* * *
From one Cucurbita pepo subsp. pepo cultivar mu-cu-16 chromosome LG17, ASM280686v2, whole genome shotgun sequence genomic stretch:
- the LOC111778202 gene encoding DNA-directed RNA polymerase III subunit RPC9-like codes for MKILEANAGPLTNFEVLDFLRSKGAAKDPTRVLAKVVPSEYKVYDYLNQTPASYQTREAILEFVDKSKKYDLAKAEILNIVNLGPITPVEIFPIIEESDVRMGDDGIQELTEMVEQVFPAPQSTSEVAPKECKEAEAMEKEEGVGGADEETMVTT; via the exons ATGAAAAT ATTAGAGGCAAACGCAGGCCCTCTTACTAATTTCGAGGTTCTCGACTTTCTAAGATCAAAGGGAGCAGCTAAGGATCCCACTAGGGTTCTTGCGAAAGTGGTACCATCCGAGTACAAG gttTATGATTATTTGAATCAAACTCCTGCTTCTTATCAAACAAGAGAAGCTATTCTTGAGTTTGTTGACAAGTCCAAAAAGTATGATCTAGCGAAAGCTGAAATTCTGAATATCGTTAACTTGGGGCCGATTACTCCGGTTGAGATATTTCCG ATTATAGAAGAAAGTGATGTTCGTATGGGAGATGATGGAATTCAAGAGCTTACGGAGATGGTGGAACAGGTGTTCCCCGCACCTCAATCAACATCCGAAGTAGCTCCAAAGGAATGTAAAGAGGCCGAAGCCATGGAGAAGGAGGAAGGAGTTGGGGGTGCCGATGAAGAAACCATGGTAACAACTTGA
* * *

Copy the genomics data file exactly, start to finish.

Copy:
From one Cucurbita pepo subsp. pepo cultivar mu-cu-16 chromosome LG17, ASM280686v2, whole genome shotgun sequence genomic stretch:
- the LOC111778202 gene encoding DNA-directed RNA polymerase III subunit RPC9-like codes for MKILEANAGPLTNFEVLDFLRSKGAAKDPTRVLAKVVPSEYKVYDYLNQTPASYQTREAILEFVDKSKKYDLAKAEILNIVNLGPITPVEIFPIIEESDVRMGDDGIQELTEMVEQVFPAPQSTSEVAPKECKEAEAMEKEEGVGGADEETMVTT; via the exons ATGAAAAT ATTAGAGGCAAACGCAGGCCCTCTTACTAATTTCGAGGTTCTCGACTTTCTAAGATCAAAGGGAGCAGCTAAGGATCCCACTAGGGTTCTTGCGAAAGTGGTACCATCCGAGTACAAG gttTATGATTATTTGAATCAAACTCCTGCTTCTTATCAAACAAGAGAAGCTATTCTTGAGTTTGTTGACAAGTCCAAAAAGTATGATCTAGCGAAAGCTGAAATTCTGAATATCGTTAACTTGGGGCCGATTACTCCGGTTGAGATATTTCCG ATTATAGAAGAAAGTGATGTTCGTATGGGAGATGATGGAATTCAAGAGCTTACGGAGATGGTGGAACAGGTGTTCCCCGCACCTCAATCAACATCCGAAGTAGCTCCAAAGGAATGTAAAGAGGCCGAAGCCATGGAGAAGGAGGAAGGAGTTGGGGGTGCCGATGAAGAAACCATGGTAACAACTTGA